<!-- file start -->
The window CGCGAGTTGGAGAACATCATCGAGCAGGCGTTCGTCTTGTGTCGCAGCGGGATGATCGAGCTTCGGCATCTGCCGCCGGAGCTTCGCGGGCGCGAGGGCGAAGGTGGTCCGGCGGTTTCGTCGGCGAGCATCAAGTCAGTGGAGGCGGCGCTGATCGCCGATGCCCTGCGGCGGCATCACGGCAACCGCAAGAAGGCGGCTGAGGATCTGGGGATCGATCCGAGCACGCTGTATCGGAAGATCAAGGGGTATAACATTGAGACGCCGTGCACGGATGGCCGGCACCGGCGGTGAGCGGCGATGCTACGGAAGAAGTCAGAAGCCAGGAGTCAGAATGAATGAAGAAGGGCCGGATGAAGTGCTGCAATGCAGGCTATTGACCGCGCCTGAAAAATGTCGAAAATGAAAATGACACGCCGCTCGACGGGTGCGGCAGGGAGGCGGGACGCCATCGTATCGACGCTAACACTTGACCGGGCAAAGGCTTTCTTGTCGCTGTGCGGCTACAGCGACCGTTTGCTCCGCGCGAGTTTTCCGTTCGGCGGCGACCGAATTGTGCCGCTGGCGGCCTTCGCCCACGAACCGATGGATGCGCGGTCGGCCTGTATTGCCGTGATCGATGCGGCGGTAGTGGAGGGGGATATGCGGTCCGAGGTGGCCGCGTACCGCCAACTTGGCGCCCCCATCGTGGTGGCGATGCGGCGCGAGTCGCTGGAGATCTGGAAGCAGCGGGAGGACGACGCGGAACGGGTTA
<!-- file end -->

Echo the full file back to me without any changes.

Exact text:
The window CGCGAGTTGGAGAACATCATCGAGCAGGCGTTCGTCTTGTGTCGCAGCGGGATGATCGAGCTTCGGCATCTGCCGCCGGAGCTTCGCGGGCGCGAGGGCGAAGGTGGTCCGGCGGTTTCGTCGGCGAGCATCAAGTCAGTGGAGGCGGCGCTGATCGCCGATGCCCTGCGGCGGCATCACGGCAACCGCAAGAAGGCGGCTGAGGATCTGGGGATCGATCCGAGCACGCTGTATCGGAAGATCAAGGGGTATAACATTGAGACGCCGTGCACGGATGGCCGGCACCGGCGGTGAGCGGCGATGCTACGGAAGAAGTCAGAAGCCAGGAGTCAGAATGAATGAAGAAGGGCCGGATGAAGTGCTGCAATGCAGGCTATTGACCGCGCCTGAAAAATGTCGAAAATGAAAATGACACGCCGCTCGACGGGTGCGGCAGGGAGGCGGGACGCCATCGTATCGACGCTAACACTTGACCGGGCAAAGGCTTTCTTGTCGCTGTGCGGCTACAGCGACCGTTTGCTCCGCGCGAGTTTTCCGTTCGGCGGCGACCGAATTGTGCCGCTGGCGGCCTTCGCCCACGAACCGATGGATGCGCGGTCGGCCTGTATTGCCGTGATCGATGCGGCGGTAGTGGAGGGGGATATGCGGTCCGAGGTGGCCGCGTACCGCCAACTTGGCGCCCCCATCGTGGTGGCGATGCGGCGCGAGTCGCTGGAGATCTGGAAGCAGCGGGAGGACGACGCGGAACGGGTTA